I had a Cabbage Patch doll as a child.  Go ahead and get a snicker in about that if you want.  Got that out of your system?  Ok.  Good.

Because for Easter, the bunny left one of my boys Magic Clip Dolls.  Not one, either, but 8 of them.  This wasn’t some some strange experiment or a stunt to get a nice post for the blog; Rand asked for these for literally months.  Every trip to Target resulted in Rand telling us he wants Magic Clip Dolls, and which ones he wanted.  He would ask us at random times if he could have Magic Clip Dolls.  And at a recent birthday party he spent probably an hour in the basement playing with the two Magic Clip Dolls he found.

Pure Joy

What is a Dad to do?  Well, if you’ve posted in the past about why you gave up your opposition to your daughter wearing the color pink and why you think hating on pink may actually be doing more harm than good, you buy your boy the Magic Clip Dolls he wants.  Because denigrating things as too “girly” isn’t only mean to boys, its mean to girls.  Every time we tell our boys they can’t do something because its for girls, we are telling them that something is somehow inferior.

My wife and I aren’t doing that.

I mean, check out the joy on his face in that picture above.  I’m not really sure I can explain our stance, or why we got our boy what is marketed as a girls toy, better than my wife.

As she said in a post on FB:

My SON fell in love with Magicclip dolls when he learned of them on YouTube.  it’s all he asked for from the Easter Bunny and sure, we could have not gotten them and told him the Easter Bunny forgot or they are for girls or whatever.  But in our opinion, we then would have missed the joy you see.  Which is all that really matters to us.  If Sadie can play with trucks and transformers, why can’t Rand play with dolls.

And that is pretty much that.  I was curious to see how Rand would react.  Would he love them as much as he thought?  Every single one of them are women/princesses; would he on some level realize they aren’t marketed for boys?  Would he grow tired of them?


He spent the entire day taking dresses on and off dolls, switching them up, and guarding his precious collection from the prying eyes and hands of his siblings.  Well, not so much his sister as Liam:

Dad look!  Rand shared with me!

Liam almost immediately wanted to play with the Clip Dolls.  Now, Liam got his own cool toys.  Just to show we aren’t adverse to stereotypes – Liam got a fire dog from the show Paw Patrol that shoots plastic water balls from his outfit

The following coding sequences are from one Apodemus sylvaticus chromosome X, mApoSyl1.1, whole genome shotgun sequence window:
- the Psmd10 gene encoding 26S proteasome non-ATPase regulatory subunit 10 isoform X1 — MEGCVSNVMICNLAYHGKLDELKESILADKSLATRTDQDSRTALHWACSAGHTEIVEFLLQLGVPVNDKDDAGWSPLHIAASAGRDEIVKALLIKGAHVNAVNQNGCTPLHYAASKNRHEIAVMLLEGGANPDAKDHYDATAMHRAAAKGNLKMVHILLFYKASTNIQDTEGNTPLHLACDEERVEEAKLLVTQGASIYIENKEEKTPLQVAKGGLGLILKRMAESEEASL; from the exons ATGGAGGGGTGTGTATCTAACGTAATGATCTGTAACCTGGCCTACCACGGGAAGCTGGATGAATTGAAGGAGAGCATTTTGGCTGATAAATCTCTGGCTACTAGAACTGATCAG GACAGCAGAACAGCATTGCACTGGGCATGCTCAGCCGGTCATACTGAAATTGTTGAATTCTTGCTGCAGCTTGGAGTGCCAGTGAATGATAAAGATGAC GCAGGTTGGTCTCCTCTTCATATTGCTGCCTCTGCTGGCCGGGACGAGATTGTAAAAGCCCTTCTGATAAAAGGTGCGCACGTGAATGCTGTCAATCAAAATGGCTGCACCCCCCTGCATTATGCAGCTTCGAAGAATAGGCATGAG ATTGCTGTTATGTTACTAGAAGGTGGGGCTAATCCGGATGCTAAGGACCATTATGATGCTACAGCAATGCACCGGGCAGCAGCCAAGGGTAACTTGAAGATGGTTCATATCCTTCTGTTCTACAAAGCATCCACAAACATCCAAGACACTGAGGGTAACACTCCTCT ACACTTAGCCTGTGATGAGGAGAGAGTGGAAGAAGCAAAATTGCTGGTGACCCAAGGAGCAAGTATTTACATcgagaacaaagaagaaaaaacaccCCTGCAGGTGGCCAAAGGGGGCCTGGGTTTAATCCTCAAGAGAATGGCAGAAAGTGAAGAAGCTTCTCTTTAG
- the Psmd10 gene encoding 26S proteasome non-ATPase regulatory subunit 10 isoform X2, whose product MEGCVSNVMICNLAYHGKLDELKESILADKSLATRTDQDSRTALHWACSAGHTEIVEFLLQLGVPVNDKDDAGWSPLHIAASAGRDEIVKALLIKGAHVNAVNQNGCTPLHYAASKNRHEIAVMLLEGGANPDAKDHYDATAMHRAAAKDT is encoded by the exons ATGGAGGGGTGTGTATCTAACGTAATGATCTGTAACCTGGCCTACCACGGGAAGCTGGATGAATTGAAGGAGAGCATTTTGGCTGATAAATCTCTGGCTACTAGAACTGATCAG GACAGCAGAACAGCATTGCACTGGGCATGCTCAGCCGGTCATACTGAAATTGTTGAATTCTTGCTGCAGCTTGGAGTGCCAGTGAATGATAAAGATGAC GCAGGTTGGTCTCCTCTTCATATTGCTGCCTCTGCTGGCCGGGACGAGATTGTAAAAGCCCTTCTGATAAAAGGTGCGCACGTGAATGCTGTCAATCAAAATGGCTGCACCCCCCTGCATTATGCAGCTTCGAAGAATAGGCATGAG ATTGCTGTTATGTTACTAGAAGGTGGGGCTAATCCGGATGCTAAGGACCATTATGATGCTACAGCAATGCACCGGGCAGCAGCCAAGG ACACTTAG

But Rand wanted his Magic Clip Dolls to himself.  Such is the life of a triplet that you often end up sharing your toys, even if they are “yours.”  This presents an entire issue all of its own and another post for another time.  Suffice to say: we don’t force our kids to share “their” toys with their siblings.  If they aren’t using them others can play with them, but the toys that are theirs are theirs and they don’t have to give the up – ever.

How did family react?  Well, we were kind of worried.  Who wouldn’t be?  But everyone was supportive, or at the very least kept quiet about it.  The comments on my wife’s FB post were all supportive and positive.  Which might be the first time in the history of social media that something even remotely controversial like this topic has resulted in an entirely supportive and positive response.

How far does all this go?  There is clearly a limit.  My wife pretty much refuses to paint the boys’ nails, even though they sometimes ask when she paints hers and Sadie’s nails.  I’m not wild about that position – I’d go ahead and paint them – but hey, I’m not the one who has to keep six little hands and thirty little painted fingers from spreading polish all over the house.  Your job, your call.

And I realize that eventually society will impose its will on my kids and my boys will no longer be OK playing with dolls; at least not in public or around their friends.  And while that isn’t OK, I can rest easy knowing that when my kids grow up and have kids of their own, they will still have the lessons they learned from us at 3 years old in their heads.